William Gallus

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The diurnal cycles of rainfall in 5-km grid-spacing convection-resolving and 22-km grid-spacing nonconvectionresolving configurations of the Weather Research and Forecasting (WRF) model are compared to see if significant improvements can be obtained by using fine enough grid spacing to explicitly resolve convection. Diurnally averaged Hovmöller diagrams,(More)
An experiment has been designed to evaluate and compare precipitation forecasts from a 5-member, 4-km grid-spacing (ENS4) and a 15-member, 20-km grid-spacing (ENS20) Weather Research and Forecasting (WRF) model ensemble, which cover a similar domain over the central United States. The ensemble forecasts are initialized at 2100 UTC on 23 different dates and(More)
The Weather Research and Forecasting Model (WRF) with 10-km horizontal grid spacing was used to explore improvements in wind speed forecasts at a typical wind turbine hub height (80 m). An ensemble consisting of WRF model simulations with different planetary boundary layer (PBL) schemes showed little spread among the individual ensemble members for(More)
Since 2003 the National Center for Atmospheric Research (NCAR) has been running various experimental convection-allowing configurations of the Weather Research and Forecasting Model (WRF) for domains covering a large portion of the central United States during the warm season (April–July). In this study, the skill of 3-hourly accumulated precipitation(More)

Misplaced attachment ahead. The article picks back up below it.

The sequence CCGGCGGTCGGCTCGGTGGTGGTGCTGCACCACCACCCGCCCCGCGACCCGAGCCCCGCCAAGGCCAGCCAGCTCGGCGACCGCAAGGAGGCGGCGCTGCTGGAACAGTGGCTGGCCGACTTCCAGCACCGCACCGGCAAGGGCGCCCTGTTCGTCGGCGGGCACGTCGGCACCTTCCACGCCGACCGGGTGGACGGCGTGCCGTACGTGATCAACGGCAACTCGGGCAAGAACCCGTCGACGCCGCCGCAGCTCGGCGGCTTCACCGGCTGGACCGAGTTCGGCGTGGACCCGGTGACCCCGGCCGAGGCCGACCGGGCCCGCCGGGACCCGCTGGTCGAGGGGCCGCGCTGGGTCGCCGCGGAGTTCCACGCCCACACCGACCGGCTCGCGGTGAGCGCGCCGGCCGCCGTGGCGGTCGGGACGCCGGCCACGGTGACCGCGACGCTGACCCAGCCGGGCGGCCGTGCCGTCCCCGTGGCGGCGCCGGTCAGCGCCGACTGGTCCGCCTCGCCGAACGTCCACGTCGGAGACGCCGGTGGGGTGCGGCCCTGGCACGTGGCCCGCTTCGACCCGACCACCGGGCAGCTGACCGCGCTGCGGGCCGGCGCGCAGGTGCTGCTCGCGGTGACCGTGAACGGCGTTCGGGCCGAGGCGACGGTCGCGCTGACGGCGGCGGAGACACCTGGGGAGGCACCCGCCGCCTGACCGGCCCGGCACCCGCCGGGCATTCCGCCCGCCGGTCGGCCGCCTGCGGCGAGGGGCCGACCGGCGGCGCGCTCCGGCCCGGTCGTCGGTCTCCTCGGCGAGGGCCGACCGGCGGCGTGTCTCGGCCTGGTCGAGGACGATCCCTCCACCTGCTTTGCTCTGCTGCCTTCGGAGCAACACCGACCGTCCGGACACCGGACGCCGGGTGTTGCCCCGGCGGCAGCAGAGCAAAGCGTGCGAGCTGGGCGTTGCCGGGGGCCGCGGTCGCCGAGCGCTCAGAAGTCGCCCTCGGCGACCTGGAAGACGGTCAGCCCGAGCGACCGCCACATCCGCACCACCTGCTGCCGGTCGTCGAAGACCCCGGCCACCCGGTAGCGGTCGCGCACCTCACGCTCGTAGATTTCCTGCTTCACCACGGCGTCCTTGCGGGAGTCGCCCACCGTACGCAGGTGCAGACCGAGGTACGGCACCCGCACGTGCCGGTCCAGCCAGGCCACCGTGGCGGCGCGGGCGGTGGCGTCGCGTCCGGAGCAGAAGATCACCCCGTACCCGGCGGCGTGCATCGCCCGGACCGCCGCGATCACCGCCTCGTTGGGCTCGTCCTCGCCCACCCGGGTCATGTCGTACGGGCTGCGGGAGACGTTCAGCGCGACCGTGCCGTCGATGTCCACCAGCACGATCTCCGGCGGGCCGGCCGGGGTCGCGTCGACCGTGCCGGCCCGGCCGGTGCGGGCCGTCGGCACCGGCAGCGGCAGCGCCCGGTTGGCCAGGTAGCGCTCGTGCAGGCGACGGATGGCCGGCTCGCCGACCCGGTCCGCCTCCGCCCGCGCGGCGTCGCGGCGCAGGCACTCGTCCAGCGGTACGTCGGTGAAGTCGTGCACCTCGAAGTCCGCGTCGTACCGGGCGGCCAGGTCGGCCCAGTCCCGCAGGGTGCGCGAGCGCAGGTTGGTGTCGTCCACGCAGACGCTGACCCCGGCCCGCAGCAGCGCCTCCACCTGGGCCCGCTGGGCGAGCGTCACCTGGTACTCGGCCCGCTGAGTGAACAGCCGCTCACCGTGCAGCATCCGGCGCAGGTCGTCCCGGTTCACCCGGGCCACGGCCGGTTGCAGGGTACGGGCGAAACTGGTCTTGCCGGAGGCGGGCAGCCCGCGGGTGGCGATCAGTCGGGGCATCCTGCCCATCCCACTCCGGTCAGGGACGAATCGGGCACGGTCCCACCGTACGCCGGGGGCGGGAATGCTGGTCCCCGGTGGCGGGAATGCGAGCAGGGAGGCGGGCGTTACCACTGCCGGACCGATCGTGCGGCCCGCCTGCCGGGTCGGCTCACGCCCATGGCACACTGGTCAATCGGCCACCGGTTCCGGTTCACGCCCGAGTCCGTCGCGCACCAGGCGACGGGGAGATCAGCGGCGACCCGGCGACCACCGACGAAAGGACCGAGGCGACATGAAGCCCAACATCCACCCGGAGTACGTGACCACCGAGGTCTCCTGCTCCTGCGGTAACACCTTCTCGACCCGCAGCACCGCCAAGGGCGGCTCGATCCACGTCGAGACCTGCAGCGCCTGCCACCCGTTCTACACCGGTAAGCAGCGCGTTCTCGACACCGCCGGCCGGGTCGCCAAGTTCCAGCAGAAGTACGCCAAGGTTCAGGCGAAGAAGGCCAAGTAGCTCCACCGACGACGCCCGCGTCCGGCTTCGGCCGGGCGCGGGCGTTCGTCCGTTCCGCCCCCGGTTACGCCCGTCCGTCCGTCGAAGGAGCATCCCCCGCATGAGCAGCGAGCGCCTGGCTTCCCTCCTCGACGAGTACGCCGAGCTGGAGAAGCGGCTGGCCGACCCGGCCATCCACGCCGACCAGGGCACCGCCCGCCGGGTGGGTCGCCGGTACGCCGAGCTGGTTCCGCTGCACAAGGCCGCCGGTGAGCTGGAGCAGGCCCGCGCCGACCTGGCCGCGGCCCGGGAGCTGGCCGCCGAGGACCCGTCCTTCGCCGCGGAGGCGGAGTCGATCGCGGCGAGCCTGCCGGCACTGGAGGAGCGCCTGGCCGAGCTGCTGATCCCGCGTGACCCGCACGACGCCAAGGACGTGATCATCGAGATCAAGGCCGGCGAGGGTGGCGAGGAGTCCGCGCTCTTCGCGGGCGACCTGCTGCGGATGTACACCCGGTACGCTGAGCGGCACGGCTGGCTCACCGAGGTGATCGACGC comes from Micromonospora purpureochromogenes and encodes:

The impact of soil moisture on the forecast of a small-scale convective system, and sensitivity of results to the convective parameterization used, are investigated through Eta Model simulations (run in an operational-like setting) of a convective system occurring on 27 May 1997 in Texas. The event was influenced by a southwestward-propagating gravity wave(More)
A 10-km version of the NCEP Eta Model has been run over a roughly 1000 km x 1000 km domain centered over the upper Midwest for 20 cases where heavy warm season rainfall occurred from mesoscale convective systems to investigate the response of the precipitation forecasts to improvements in the depiction of mesoscale features at initialization time.(More)
The contiguous rain area (CRA) method for spatial forecast verification is a features-based approach that evaluates the properties of forecast rain systems, namely, their location, size, intensity, and finescale pattern. It is one of many recently developed spatial verification approaches that are being evaluated as part of a Spatial Forecast Verification(More)
In recent years, a mixed-physics ensemble approach has been investigated as a method to better predict mesoscale convective system (MCS) rainfall. For both mixed-physics ensemble design and interpretation, knowledge of the general impact of various physical schemes and their interactions on warm season MCS rainfall forecasts would be useful. Adopting the(More)
A versatile workstation version of the NCEP Eta Model is used to simulate three excessive precipitation episodes in the central United States. These events all resulted in damaging flash flooding and include 16-17 June 1996 in the upper Midwest, 17 July 1996 in western Iowa, and 27 May 1997 in Texas. The episodes reflect a wide range of meteorological(More)
An analysis of a regional severe weather outbreak that was related to a mesoscale convective vortex (MCV) is performed. The MCV-spawning mesoscale convection system (MCS) formed in northwest Kansas along the southern periphery of a large cutoff 500-hPa low centered over western South Dakota. As the MCS propagated into eastern Kansas during the early morning(More)